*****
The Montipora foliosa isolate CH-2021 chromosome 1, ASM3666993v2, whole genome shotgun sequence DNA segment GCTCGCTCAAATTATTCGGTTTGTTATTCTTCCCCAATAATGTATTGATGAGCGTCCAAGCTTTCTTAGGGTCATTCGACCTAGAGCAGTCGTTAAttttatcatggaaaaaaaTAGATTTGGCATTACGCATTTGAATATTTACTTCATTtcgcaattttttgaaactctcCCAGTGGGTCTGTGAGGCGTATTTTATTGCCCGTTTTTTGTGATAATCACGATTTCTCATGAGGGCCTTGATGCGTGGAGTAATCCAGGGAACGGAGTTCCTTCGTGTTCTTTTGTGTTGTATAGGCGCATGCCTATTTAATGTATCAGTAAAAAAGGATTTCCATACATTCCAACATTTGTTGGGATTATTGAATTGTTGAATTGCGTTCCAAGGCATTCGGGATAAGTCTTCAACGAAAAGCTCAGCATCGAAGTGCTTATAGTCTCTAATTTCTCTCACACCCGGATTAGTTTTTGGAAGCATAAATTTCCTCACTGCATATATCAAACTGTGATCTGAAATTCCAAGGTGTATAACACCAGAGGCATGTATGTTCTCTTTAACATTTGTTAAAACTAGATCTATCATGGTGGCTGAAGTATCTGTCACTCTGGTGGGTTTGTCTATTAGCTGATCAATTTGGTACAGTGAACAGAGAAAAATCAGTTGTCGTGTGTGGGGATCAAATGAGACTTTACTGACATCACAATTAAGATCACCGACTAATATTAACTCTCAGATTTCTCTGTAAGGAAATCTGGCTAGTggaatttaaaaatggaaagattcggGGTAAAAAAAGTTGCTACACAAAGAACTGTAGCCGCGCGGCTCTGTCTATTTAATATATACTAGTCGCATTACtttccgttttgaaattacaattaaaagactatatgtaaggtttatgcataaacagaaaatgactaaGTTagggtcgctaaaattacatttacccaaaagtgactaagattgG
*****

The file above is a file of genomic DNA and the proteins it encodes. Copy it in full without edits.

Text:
The Montipora foliosa isolate CH-2021 chromosome 1, ASM3666993v2, whole genome shotgun sequence DNA segment GCTCGCTCAAATTATTCGGTTTGTTATTCTTCCCCAATAATGTATTGATGAGCGTCCAAGCTTTCTTAGGGTCATTCGACCTAGAGCAGTCGTTAAttttatcatggaaaaaaaTAGATTTGGCATTACGCATTTGAATATTTACTTCATTtcgcaattttttgaaactctcCCAGTGGGTCTGTGAGGCGTATTTTATTGCCCGTTTTTTGTGATAATCACGATTTCTCATGAGGGCCTTGATGCGTGGAGTAATCCAGGGAACGGAGTTCCTTCGTGTTCTTTTGTGTTGTATAGGCGCATGCCTATTTAATGTATCAGTAAAAAAGGATTTCCATACATTCCAACATTTGTTGGGATTATTGAATTGTTGAATTGCGTTCCAAGGCATTCGGGATAAGTCTTCAACGAAAAGCTCAGCATCGAAGTGCTTATAGTCTCTAATTTCTCTCACACCCGGATTAGTTTTTGGAAGCATAAATTTCCTCACTGCATATATCAAACTGTGATCTGAAATTCCAAGGTGTATAACACCAGAGGCATGTATGTTCTCTTTAACATTTGTTAAAACTAGATCTATCATGGTGGCTGAAGTATCTGTCACTCTGGTGGGTTTGTCTATTAGCTGATCAATTTGGTACAGTGAACAGAGAAAAATCAGTTGTCGTGTGTGGGGATCAAATGAGACTTTACTGACATCACAATTAAGATCACCGACTAATATTAACTCTCAGATTTCTCTGTAAGGAAATCTGGCTAGTggaatttaaaaatggaaagattcggGGTAAAAAAAGTTGCTACACAAAGAACTGTAGCCGCGCGGCTCTGTCTATTTAATATATACTAGTCGCATTACtttccgttttgaaattacaattaaaagactatatgtaaggtttatgcataaacagaaaatgactaaGTTagggtcgctaaaattacatttacccaaaagtgactaagattgG